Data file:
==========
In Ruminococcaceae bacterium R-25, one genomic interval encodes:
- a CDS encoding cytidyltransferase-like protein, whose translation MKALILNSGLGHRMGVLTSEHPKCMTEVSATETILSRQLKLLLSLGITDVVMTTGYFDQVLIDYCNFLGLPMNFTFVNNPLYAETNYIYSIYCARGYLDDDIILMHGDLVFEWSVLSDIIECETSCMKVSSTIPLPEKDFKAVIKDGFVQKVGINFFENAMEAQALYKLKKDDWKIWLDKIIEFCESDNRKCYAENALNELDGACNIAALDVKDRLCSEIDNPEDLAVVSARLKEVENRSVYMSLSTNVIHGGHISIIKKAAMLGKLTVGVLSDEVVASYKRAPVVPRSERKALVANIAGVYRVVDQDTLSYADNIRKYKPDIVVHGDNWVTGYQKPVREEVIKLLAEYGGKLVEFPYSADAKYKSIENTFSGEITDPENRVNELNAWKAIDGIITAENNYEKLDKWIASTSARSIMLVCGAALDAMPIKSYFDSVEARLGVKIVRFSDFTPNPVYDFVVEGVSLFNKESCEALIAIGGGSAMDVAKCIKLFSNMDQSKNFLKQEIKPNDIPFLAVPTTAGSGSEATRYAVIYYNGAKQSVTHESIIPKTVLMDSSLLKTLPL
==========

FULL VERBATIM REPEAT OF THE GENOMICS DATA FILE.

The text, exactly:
In Ruminococcaceae bacterium R-25, one genomic interval encodes:
- a CDS encoding cytidyltransferase-like protein, whose translation MKALILNSGLGHRMGVLTSEHPKCMTEVSATETILSRQLKLLLSLGITDVVMTTGYFDQVLIDYCNFLGLPMNFTFVNNPLYAETNYIYSIYCARGYLDDDIILMHGDLVFEWSVLSDIIECETSCMKVSSTIPLPEKDFKAVIKDGFVQKVGINFFENAMEAQALYKLKKDDWKIWLDKIIEFCESDNRKCYAENALNELDGACNIAALDVKDRLCSEIDNPEDLAVVSARLKEVENRSVYMSLSTNVIHGGHISIIKKAAMLGKLTVGVLSDEVVASYKRAPVVPRSERKALVANIAGVYRVVDQDTLSYADNIRKYKPDIVVHGDNWVTGYQKPVREEVIKLLAEYGGKLVEFPYSADAKYKSIENTFSGEITDPENRVNELNAWKAIDGIITAENNYEKLDKWIASTSARSIMLVCGAALDAMPIKSYFDSVEARLGVKIVRFSDFTPNPVYDFVVEGVSLFNKESCEALIAIGGGSAMDVAKCIKLFSNMDQSKNFLKQEIKPNDIPFLAVPTTAGSGSEATRYAVIYYNGAKQSVTHESIIPKTVLMDSSLLKTLPL